The beast braced himself, one hand on each door, before he forced them open. The groaned in protest, the sound echoing on forever in the decorated halls behind them. I stood frozen, gaping as the doors gaped at me. The beast stepped back and motioned me forward, and as my foot touched the polished marble floor the walls and ceiling burst into candlelight, thousands of flickering wicks all at once. A shiver of fear ran down my spine, but I held my head tall and eyes focused. No one, man or beast, would have the satisfaction of my weakness.

The doors whispered shut behind me, the beast stepping up to guide us down the long hall. My feet were a delicate pitter pat to his powerful gait, knives against glass. On either side, smaller halls would branch off and twist out of sight. Angels, gargoyles and demons would guard these halls, eyes dead and cold. As soon as my back was turned, I felt as though they watched more carefully.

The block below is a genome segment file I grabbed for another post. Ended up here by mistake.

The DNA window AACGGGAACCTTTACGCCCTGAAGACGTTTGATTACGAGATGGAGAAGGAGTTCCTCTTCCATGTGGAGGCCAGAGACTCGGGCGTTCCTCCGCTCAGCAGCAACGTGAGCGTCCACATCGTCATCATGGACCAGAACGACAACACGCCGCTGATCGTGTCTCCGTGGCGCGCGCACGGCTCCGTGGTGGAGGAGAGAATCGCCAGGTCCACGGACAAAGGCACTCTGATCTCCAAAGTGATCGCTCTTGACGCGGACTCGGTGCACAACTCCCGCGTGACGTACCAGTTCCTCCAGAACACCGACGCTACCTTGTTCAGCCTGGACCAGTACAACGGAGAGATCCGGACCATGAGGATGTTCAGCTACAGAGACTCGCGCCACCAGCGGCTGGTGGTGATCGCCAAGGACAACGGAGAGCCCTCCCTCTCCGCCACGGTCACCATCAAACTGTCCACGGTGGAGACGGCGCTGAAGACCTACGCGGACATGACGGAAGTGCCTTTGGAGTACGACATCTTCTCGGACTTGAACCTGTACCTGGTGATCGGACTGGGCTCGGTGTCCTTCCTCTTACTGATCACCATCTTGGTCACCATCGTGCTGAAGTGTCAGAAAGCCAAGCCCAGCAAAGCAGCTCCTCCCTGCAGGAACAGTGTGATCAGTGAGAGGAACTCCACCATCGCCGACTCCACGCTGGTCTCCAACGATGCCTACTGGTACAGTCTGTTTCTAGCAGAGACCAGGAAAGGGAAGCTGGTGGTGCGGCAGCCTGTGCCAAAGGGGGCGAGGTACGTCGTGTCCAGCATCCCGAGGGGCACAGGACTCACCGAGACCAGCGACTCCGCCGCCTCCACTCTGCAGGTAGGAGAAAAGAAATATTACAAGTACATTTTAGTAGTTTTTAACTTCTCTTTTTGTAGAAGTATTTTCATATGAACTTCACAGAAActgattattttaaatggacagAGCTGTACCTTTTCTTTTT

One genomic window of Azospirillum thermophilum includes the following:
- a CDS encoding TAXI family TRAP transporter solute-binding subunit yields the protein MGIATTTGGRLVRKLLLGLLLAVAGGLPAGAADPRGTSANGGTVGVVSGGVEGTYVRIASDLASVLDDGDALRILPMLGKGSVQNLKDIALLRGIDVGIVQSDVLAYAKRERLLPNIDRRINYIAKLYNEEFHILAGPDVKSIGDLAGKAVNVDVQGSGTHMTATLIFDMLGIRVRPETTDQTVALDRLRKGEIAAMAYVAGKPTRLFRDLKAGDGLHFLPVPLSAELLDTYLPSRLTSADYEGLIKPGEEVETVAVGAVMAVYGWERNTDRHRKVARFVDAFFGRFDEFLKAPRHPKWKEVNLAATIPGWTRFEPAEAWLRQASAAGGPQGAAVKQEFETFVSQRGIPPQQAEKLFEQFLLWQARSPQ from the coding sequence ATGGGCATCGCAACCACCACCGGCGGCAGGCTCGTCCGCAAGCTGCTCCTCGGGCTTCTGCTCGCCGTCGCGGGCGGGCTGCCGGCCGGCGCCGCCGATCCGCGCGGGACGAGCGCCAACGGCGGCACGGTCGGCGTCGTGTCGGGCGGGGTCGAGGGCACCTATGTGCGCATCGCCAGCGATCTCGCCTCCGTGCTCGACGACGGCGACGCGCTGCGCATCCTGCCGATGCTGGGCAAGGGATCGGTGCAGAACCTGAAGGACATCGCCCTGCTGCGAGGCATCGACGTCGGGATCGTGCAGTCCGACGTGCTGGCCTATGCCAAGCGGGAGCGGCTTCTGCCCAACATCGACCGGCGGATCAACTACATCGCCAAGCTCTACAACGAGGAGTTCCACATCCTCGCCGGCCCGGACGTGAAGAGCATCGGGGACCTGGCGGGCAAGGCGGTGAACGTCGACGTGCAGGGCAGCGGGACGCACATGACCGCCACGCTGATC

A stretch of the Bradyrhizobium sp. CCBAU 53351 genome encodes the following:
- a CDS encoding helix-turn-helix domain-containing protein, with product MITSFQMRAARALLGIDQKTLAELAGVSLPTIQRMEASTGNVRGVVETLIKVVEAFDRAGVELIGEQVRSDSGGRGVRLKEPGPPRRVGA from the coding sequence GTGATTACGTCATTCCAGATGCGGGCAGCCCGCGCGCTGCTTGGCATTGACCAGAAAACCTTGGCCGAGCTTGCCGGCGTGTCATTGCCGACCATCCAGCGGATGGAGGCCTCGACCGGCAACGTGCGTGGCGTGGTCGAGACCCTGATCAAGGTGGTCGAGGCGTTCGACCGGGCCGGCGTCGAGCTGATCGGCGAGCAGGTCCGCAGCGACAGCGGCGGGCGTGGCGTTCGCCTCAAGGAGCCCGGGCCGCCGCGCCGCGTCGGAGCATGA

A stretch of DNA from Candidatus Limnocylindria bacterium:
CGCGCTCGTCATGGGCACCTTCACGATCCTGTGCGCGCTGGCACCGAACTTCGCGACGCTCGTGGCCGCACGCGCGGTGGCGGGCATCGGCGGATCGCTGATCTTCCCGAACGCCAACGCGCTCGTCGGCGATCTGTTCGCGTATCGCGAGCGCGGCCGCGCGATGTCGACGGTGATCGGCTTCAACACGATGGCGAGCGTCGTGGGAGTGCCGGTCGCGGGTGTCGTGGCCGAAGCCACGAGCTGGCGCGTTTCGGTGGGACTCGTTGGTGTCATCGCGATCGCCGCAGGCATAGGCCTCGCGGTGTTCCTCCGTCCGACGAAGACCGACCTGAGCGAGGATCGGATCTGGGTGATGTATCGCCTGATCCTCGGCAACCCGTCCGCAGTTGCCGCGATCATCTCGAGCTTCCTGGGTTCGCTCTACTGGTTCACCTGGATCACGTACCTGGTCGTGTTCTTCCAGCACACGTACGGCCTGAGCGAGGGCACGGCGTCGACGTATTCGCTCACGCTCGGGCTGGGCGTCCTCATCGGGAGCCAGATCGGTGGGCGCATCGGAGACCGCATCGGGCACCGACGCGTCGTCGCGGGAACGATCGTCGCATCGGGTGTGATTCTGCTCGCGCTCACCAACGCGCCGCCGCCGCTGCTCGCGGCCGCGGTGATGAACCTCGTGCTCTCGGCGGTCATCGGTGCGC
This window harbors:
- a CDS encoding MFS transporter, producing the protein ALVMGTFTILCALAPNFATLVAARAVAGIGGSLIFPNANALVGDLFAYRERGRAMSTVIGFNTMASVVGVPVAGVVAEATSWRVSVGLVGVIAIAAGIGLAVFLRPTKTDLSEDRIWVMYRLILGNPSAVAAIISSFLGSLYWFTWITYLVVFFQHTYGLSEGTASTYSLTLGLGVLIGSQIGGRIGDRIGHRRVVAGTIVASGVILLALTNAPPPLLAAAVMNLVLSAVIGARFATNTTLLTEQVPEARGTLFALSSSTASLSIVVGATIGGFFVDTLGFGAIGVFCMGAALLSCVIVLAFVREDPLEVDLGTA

After time had long since died, we turned off onto a small wing with three doors. He stopped at the first door on our right, looking down at me expectantly. “This will be your room. Everything you need is here, and when you feel ready you may explore all of my grounds, but the high stair.”

High stair? I suppose if it gave me peace and quiet, I could avoid it easily. I nodded and turned to the door, which he opened without a word. I stepped in and left him behind, candles again blooming to life, the door of my prison clicking shut behind me.